Alcohol use and abuse affect men and women differently, but it can have an impact on the reproductive systems of both sexes.
According to the National Institute on Alcohol Abuse and Alcoholism (NIAAA), moderate alcohol use can have adverse consequences on female reproductive function. It can disrupt female puberty and lead to slow growth and bone health. It can also disrupt menstruation, and it can cause hormonal imbalances in post-menopausal women.
Research has shown that drinking during puberty can affect estrogen levels in 12- to 18-year-olds for as long as two weeks after drinking alcohol. Adult women with alcohol use disorders have experienced irregular menstruation, no menstruation, absence of ovulation, and infertility. However, other problems that come with alcoholism like liver disease and malnutrition may also play a role in reproductive issues.
Alcohol can negatively affect every part of the male reproductive system, including the hypothalamus, anterior pituitary gland, and testes. Alcohol’s impact on these things can cause infertility, impotence, reduced sperm count, and the reduction of secondary sexual characteristics like body hair, muscle structure, and body fat percentage. So, in reality, excessive drinking can remove the hair on your chest. Long-term, heavy use of alcohol can lower your overall sexual function and ability to have children.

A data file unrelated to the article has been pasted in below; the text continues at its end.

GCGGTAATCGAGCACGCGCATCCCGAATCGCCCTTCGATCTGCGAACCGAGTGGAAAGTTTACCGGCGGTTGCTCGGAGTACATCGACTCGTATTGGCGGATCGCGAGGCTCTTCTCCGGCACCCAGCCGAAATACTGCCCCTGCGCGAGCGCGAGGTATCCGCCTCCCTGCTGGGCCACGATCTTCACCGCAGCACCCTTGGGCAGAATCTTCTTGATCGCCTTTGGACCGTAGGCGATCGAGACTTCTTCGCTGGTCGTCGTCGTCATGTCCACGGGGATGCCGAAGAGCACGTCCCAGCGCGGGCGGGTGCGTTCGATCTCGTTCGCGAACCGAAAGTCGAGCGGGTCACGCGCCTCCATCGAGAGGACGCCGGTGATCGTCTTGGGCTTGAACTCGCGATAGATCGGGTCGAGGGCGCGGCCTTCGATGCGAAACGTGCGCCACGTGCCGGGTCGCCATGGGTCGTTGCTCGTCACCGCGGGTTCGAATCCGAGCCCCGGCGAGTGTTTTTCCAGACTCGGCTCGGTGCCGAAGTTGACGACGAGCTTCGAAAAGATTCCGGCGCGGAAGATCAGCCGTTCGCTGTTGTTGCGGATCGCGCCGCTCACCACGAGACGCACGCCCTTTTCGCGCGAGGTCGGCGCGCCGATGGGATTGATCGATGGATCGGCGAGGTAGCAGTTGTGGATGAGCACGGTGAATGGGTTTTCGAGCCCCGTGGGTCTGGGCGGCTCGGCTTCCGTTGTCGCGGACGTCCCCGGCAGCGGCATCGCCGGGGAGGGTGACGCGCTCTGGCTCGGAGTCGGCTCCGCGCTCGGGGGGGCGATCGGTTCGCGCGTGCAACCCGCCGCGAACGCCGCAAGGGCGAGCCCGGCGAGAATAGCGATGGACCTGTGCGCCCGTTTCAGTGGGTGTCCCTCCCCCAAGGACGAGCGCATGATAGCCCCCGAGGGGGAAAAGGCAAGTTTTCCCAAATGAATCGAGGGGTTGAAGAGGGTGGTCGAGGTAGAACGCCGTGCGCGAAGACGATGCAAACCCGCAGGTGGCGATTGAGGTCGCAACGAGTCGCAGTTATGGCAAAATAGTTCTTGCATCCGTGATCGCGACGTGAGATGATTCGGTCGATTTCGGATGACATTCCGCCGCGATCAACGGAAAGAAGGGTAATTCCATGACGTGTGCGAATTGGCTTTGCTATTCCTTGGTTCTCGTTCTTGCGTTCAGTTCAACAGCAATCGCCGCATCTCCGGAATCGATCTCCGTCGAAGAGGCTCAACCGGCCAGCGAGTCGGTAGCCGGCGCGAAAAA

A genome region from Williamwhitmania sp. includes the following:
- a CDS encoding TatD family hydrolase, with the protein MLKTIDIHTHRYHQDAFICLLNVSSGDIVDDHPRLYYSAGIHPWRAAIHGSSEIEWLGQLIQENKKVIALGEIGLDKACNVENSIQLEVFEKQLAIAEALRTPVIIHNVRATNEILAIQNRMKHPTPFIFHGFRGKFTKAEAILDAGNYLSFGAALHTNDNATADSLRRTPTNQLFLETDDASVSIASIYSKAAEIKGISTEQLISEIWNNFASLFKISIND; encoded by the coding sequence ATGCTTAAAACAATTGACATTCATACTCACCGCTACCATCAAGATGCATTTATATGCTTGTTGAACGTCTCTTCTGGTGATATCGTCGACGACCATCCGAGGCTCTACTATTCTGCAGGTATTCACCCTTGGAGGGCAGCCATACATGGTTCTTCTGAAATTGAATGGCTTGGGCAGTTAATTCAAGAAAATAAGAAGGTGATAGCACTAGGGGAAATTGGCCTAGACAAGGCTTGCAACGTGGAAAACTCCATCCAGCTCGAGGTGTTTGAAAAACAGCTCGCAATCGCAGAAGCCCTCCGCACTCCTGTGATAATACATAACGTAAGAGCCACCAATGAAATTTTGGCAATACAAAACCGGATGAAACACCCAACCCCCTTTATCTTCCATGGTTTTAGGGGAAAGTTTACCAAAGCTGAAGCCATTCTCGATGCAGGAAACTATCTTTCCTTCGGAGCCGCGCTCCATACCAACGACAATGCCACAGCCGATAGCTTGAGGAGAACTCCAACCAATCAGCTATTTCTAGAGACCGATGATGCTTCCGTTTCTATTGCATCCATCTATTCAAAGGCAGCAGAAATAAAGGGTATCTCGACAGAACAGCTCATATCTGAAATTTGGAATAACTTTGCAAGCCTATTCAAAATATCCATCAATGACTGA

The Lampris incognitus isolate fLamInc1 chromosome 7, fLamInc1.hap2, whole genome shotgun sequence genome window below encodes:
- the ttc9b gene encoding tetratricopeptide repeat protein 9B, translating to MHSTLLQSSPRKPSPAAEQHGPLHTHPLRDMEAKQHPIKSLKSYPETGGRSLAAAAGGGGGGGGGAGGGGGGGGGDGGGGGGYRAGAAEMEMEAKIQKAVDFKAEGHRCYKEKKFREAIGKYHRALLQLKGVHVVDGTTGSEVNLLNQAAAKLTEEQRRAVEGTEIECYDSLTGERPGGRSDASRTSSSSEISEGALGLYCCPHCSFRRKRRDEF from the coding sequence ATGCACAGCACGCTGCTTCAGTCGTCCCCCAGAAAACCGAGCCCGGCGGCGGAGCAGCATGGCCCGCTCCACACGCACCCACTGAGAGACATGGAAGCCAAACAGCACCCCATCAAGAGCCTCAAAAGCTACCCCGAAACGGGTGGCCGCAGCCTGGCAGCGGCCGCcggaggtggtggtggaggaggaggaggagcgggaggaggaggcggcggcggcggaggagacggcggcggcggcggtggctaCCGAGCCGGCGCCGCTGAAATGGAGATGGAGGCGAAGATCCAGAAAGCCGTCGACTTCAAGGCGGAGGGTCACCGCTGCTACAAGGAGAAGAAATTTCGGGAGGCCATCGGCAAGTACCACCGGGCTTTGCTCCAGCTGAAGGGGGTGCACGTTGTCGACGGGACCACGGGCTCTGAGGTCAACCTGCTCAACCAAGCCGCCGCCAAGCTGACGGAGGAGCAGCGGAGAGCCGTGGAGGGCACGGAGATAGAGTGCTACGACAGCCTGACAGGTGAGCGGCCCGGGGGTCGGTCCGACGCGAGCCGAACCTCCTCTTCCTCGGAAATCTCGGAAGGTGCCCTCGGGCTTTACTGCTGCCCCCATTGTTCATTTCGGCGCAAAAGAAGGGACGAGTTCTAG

If alcohol affects your testosterone, does that mean it can have an overall impact on your level of physical fitness? Most personal trainers know that testosterone and other hormones affect your ability to burn fat, gain muscle, and achieve a level of physical fitness. Both men and women have healthier bodies and perform better in activities with a healthy hormonal balance. Can alcohol throw off that balance?
If you’ve ever tried to follow a healthy meal or diet plan, you may have found that many of them recommend avoiding alcohol for the best results. Of course, that makes sense for beer, which is high in calories and carbohydrates, but what about liquor like whiskey, vodka, or tequila that usually has less than 100 calories per shot? The calorie count isn’t what makes alcohol bad for a diet plan; it’s how your body reacts to it.
When you drink, alcohol goes through your digestive system until it gets to your liver, which acts as a bouncer that’s doesn’t want to let the party into your bloodstream. However, if you drink more than one to two beverages in an hour, it will be more than your liver can handle and alcohol will slip into your blood.